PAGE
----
Why 1%? EPA Blames Utah and Wyoming for Denver’s Ozone Pollution

Here’s a Colorado Sun story..

This is about non-wildfire air pollution (ozone), but to my mind doesn’t make a strong case for EPA regs making sense. And of course, EPA uses maps with un-groundtruthed wildfire risks directly from an outside group, so there’s that, and their lack of coordination with other federal agencies on wildfire smoke… I’m not picking on them as an agency, but like the FS and BLM I’m sure there are things they are doing well and others not so well.

The EPA’s justification for the new good neighbor rulings, published in the Federal Register, says the agency’s well-established monitoring methods show Utah contributing more than the 1% threshold of regulated substances to other states. “Its highest-level contribution is 1.29 parts per billion to Douglas County, Colorado,” the EPA said.

That number appears small, but the Colorado Air Quality Control Commission and the Regional Air Quality Council spend countless hours discussing strategies and policies to potentially shave a part or two per billion off summer ozone levels in the Front Range nonattainment area. Readings in recent summers have spiked above 80 ppb at some monitors.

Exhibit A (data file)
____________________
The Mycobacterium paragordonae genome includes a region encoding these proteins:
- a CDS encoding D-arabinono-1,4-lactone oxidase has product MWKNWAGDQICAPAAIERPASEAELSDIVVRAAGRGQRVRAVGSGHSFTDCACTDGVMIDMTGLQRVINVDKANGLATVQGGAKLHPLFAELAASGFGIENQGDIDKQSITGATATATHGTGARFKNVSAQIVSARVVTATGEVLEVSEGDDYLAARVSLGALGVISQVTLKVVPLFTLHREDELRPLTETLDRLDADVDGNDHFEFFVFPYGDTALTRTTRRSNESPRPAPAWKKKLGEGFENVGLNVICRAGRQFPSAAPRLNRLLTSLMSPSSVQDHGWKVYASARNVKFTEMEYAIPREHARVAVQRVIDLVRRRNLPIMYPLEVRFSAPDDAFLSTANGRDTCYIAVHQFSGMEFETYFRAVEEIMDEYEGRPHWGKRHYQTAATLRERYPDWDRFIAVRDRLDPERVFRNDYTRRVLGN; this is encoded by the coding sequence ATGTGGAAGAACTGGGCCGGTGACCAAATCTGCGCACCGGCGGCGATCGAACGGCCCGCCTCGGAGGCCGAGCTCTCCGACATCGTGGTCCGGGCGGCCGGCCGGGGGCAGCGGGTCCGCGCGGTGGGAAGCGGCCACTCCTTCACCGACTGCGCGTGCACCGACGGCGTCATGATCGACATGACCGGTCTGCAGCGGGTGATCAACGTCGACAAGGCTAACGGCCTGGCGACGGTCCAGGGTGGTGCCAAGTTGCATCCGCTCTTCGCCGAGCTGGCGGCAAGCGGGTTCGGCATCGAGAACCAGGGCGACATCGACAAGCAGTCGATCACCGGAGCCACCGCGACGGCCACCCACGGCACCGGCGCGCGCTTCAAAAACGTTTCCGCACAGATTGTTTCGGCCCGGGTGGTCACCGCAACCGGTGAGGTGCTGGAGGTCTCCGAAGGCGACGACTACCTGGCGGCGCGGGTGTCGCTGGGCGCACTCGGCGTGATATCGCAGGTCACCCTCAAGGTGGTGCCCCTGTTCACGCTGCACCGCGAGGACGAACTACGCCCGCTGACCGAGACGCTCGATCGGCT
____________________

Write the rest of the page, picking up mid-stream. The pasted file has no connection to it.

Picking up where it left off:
At first, when I read this article, I was curious about the justification for 1%. It seems fairly, well, minimal.

Unfortunately, we don’t get to hear Utah’s side of the story because.. they are in litigation.
Colorado hasn’t joined in on the litigation despite pressure from environmental groups to support EPA (in blaming other states for our Colorado-generated problems?).

From a CPR story (that also talks about the relationship between ozone and wildfire smoke):

In 2014, Flocke and his NCAR colleague Gabriele Pfister conducted a state-commissioned aerial survey to track the ozone sources along the Front Range. The research found that the region has background ozone levels of about 40 to 50 parts per billion, which is short of the current federal health standard of 70 parts per billion.

Local emissions of air pollutants pushed air quality to unsafe levels. On days when ozone levels exceeded federal health standards, traffic and oil and gas combined are responsible for more than two-thirds of ozone production along the Front Range.

Colorado’s ozone landscape has likely changed in the seven years since the survey. Energy companies have installed more pipelines, cutting down on total emissions from oil and gas production. Over the same period, more people have arrived in Colorado and brought their cars with them. While the COVID-19 pandemic led to a reduction in Front Range traffic in the spring and summer of 2020, Pfister said state data show it has rebounded to record levels in Denver.

“There are basically just more cars on the road,” Pfister said.

When I first read the Colorado Sun story, I was puzzled by the mechanics of how pollution from Utah could fly over the western part of the state and lodge in Douglas County. A wise reporter friend suggested that perhaps Douglas County is in non-attainment, so the percentage is equally low in other counties, bu it doesn’t matter for them. This would make sense. I reached out to the reporter for the more information and name of his EPA contact but haven’t heard back.